I never heard of an electric shifter. I don know they have air shifters for drag racing bikes.
Yeah, air shifters are the only ones I knew about too.. I have a few friends that drag down at MIR.
 

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APK Developments Air Shifter ECU

Hello,

The electric shifter you are questioning is the same name as an air shifter. They are sometimes called an electric over air shifter too. The most popular shift controller out there is from MPS www.mpsracing.com

For those interested in the latest and greatest, we have introduced a new "closed loop" air shifter that gives you full throttle up-shifts at the push of a button. Below is a description from our site:

The MS120 is a semi-automatic up-shift control unit. It is for use on sequential gearboxes, like motorcycles. It’s digital operation features a closed loop system to give you the fastest shifts, at the touch of a button, even at full throttle. When the shift up button is pressed, the ECU will cut the ignition and wait the user adjusted kill time. It then actuates the shift cylinder to perform the shift. A shift cylinder sensor monitors when the shift has been completed. When the shift is completed, ignition is restored. No time is wasted, as this method uses only the time needed to complete the shift. The system also features a "Kill Safety" function, which, if a shift has not been completed within 200 ms, the ECU will abort the shift to prevent the engine from turning off completely.

For more information, you can visit www.apk-developments.com

Thank you,
Alex
 

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I've heard/read that not using the clutch to upshift is easier on the part especially the clutch plates....that's coming from the Ienatsch's, Parks, Houghs of the world......I'm pretty sur they have better mechanics and more money than I do so that may be a factor.

I tried it today while riding and found it to be pretty easy and definitely quicker.

I probably wouldn't do it all the time but during a spirited twisty run I may.
 

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Would you rather replace a clutch plate or rebuild a tranny? Clutches are sacrificial parts, much like brake pads. You wouldn't rev your engine to the sky to slow the bike in order to save the brake pads, would you?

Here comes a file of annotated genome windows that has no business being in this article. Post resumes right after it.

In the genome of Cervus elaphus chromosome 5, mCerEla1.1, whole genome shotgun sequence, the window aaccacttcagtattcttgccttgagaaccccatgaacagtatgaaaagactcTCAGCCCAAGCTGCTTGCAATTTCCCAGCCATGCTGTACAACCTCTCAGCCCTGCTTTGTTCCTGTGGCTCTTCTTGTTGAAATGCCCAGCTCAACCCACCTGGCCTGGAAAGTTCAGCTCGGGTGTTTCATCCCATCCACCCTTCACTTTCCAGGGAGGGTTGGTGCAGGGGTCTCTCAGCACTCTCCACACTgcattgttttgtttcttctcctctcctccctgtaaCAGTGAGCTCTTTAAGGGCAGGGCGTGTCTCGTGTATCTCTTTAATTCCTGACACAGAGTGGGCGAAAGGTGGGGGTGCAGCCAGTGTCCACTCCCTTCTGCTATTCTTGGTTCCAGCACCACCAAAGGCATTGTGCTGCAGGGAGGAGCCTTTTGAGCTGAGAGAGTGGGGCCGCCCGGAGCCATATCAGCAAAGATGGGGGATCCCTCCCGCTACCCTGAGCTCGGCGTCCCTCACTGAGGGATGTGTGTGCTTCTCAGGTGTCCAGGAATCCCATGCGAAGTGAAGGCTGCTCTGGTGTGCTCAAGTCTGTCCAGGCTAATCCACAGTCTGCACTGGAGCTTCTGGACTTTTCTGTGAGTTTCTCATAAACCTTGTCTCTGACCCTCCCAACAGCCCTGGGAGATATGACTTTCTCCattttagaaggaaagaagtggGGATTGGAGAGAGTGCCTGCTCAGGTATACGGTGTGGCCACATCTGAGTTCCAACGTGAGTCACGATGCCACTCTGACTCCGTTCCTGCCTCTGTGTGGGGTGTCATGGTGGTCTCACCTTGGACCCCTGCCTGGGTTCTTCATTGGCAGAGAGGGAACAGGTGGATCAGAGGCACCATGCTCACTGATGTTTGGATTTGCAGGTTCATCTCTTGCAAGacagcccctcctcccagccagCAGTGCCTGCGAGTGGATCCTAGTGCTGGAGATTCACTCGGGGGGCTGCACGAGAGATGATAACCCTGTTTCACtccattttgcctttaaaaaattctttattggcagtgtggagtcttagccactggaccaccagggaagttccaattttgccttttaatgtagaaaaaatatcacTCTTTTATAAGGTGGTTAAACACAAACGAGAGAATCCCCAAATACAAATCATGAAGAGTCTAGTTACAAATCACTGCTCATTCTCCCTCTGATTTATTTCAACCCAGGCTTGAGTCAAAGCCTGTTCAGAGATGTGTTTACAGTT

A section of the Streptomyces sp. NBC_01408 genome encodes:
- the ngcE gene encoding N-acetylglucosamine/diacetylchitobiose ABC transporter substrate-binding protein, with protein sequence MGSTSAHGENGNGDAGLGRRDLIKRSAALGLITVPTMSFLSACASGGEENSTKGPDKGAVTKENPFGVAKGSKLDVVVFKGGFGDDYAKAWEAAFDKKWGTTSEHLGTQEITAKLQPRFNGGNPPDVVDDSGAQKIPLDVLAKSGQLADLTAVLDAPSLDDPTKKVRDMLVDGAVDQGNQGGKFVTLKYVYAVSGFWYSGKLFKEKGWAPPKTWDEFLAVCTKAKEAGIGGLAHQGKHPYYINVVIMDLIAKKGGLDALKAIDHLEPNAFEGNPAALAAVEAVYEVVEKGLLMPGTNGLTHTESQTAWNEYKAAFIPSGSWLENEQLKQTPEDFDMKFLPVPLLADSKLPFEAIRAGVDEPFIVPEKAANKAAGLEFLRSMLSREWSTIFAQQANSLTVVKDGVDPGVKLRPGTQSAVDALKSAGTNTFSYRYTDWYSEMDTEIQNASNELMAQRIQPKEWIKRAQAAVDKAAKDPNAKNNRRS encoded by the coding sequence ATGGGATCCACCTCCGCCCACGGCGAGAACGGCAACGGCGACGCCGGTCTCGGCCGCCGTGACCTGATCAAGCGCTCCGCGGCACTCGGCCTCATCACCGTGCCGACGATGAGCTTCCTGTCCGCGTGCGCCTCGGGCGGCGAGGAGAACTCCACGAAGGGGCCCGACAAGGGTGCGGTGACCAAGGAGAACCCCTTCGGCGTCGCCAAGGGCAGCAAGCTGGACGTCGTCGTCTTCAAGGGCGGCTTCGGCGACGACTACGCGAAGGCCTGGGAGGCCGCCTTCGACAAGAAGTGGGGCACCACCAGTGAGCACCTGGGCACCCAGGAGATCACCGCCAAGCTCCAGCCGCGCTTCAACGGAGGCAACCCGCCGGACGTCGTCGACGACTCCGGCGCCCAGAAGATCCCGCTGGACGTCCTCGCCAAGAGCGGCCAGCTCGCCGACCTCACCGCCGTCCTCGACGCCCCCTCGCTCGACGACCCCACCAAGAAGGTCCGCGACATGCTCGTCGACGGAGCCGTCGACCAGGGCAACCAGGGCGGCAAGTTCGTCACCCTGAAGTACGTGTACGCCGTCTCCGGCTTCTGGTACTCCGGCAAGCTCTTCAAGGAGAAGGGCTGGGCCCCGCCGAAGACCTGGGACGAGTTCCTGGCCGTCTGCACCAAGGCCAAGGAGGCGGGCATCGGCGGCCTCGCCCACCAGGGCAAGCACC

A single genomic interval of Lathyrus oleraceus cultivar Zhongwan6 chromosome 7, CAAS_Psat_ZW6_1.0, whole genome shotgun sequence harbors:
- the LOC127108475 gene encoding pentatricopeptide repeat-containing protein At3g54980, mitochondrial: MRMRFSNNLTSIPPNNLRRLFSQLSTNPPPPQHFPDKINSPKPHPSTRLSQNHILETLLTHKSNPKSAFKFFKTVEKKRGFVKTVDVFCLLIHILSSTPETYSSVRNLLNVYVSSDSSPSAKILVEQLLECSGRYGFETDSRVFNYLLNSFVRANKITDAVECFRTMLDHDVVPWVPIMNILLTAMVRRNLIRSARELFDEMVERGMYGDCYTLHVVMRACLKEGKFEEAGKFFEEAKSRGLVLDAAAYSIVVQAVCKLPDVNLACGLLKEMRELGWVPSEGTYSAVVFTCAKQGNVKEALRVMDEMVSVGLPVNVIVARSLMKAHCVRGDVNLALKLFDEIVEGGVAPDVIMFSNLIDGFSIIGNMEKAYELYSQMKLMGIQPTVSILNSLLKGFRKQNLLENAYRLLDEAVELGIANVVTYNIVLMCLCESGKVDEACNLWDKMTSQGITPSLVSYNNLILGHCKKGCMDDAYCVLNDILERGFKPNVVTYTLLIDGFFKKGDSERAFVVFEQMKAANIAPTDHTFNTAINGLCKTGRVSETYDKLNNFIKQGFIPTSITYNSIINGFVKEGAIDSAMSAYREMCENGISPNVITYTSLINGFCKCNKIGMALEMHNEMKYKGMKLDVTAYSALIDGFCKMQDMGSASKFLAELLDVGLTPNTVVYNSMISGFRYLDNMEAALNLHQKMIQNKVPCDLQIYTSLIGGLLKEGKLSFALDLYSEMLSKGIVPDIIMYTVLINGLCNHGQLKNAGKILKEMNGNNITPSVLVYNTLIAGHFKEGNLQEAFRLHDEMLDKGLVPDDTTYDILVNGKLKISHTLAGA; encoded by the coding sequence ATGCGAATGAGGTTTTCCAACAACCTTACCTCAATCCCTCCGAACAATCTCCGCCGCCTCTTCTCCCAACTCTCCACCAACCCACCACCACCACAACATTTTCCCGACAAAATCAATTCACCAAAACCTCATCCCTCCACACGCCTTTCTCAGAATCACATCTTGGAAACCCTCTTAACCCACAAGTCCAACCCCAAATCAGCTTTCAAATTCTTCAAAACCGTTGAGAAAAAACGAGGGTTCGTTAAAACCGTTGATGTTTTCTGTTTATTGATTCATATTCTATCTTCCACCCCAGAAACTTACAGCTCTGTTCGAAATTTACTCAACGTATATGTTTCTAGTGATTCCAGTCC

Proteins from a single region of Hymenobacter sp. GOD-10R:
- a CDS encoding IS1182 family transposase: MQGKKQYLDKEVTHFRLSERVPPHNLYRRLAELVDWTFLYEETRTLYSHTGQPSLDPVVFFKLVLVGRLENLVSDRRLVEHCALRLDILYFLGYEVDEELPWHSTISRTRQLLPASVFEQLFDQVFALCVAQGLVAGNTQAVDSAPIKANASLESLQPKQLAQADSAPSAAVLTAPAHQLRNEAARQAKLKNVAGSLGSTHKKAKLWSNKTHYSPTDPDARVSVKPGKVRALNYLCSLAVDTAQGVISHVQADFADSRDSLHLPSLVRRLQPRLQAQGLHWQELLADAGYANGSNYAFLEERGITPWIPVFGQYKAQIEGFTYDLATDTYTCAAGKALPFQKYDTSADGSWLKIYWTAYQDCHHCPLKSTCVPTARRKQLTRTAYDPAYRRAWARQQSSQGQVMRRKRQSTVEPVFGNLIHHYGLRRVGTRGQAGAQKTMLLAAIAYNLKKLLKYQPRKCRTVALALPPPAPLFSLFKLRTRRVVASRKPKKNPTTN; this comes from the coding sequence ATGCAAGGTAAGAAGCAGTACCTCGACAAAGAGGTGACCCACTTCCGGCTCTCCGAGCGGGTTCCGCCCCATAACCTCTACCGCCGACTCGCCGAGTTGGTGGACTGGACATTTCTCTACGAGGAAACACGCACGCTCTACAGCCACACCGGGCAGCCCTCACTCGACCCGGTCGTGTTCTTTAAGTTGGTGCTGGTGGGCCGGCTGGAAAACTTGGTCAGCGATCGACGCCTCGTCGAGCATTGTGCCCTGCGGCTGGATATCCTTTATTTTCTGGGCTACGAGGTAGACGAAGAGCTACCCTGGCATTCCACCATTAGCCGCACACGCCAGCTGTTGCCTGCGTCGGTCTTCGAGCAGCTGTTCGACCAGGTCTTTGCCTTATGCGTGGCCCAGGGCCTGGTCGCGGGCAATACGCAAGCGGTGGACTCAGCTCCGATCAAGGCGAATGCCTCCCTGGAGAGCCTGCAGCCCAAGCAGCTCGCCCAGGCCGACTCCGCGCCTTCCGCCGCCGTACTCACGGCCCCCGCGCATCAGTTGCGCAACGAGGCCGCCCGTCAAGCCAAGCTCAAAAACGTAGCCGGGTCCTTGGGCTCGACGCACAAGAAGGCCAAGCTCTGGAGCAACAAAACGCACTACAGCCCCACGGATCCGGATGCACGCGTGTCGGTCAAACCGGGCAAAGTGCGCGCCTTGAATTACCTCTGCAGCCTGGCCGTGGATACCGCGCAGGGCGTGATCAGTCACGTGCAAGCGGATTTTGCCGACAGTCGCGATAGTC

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RowdyRed94 said:
Would you rather replace a clutch plate or rebuild a tranny? Clutches are sacrificial parts, much like brake pads. You wouldn't rev your engine to the sky to slow the bike in order to save the brake pads, would you?
No, I'm just parroting what the "experts" have said. They said it was far harder on the clutch than the tranny.
 

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The new Sport Rider had a spiel on this. They said its helps on the track. but around town and the street i don't see why.
 

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red7eb said:
Ok, I was just on the "Off Topic" forum, and one of the threads there gave me pause. LayinLo put up a link for a Yoshi product that claims you don't need to engage the clutch to shift... Umm... My bike already does that :?

Is that good.. bad.. or not a concern?
My two cents:
Everyone can shift without using the clutch (upshift being easier).
The question is: what do you need that for?
When driving on the roads I'm more relaxed and don't look for my "best lap time" so I use the cluch. On the other hand when I'm in the track I try so save time and always upshift w/o using the clutch...sometimes I use it but don't untwist the throttle (does it make sense? I mean full gas, clutch, upshift, release the clutch). I still wonder which of the two slows me down the less. I will compare times and let you know :)

ciao, Janis
 

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Discussion Starter #20
Ok, so then does clutching while you upshift but NOT rolling off the throttle cause, or have potential to cause, any damage to the transmission as well???

I'm not saying I'm trying all this, but knowledge is knowledge, and Janis' response prompted another question..

:)